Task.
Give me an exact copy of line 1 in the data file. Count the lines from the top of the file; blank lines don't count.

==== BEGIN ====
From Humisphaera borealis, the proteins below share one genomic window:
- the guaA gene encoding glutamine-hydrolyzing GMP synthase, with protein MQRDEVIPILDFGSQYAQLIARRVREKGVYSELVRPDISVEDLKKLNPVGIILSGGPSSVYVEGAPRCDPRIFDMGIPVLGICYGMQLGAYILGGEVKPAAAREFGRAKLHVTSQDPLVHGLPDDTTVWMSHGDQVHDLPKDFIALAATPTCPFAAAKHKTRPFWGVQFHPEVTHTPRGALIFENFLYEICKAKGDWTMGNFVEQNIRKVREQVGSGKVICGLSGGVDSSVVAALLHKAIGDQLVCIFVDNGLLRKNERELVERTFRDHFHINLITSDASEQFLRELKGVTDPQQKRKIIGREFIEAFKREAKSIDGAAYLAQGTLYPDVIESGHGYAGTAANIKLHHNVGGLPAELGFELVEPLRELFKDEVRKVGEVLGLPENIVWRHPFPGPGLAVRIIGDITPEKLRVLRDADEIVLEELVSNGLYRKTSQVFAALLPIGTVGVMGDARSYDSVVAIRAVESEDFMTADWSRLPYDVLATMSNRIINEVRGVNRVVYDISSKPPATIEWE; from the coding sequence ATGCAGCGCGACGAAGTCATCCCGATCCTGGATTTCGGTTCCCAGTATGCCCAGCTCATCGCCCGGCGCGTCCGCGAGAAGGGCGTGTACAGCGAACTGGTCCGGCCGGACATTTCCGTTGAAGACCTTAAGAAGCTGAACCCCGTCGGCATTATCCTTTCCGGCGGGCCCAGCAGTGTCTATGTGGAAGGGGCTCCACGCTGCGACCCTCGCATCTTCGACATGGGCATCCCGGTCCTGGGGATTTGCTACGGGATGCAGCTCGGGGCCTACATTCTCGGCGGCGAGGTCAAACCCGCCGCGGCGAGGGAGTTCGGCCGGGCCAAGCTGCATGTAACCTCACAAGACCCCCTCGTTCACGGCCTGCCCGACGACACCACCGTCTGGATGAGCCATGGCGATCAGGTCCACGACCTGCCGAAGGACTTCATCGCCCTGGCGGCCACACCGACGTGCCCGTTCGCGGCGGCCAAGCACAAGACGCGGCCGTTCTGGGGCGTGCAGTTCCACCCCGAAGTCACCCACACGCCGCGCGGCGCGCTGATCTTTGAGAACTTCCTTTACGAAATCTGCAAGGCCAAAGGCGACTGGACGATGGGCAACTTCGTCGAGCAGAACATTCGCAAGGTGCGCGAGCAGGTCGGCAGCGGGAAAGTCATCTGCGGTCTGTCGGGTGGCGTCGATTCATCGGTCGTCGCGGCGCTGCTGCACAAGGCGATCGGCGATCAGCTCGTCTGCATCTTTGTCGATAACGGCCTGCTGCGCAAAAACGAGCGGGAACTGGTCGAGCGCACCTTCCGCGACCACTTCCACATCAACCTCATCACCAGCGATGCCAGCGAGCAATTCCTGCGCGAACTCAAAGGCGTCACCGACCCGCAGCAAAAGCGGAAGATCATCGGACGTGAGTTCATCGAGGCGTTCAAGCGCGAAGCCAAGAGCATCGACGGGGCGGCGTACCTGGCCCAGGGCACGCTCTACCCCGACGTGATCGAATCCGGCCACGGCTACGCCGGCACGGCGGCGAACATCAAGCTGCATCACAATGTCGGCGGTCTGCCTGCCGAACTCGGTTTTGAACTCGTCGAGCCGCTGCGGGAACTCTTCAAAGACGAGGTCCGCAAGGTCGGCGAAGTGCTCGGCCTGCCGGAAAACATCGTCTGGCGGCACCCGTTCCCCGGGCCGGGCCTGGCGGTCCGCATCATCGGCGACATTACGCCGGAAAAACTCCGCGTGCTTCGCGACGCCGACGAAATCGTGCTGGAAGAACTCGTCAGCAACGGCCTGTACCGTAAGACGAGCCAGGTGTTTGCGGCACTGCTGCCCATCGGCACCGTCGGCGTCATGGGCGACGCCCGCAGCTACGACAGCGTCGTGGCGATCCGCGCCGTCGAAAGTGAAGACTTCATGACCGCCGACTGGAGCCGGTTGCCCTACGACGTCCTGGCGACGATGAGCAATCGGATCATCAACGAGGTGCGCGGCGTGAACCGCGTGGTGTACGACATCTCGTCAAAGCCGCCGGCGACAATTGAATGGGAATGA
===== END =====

From Humisphaera borealis, the proteins below share one genomic window: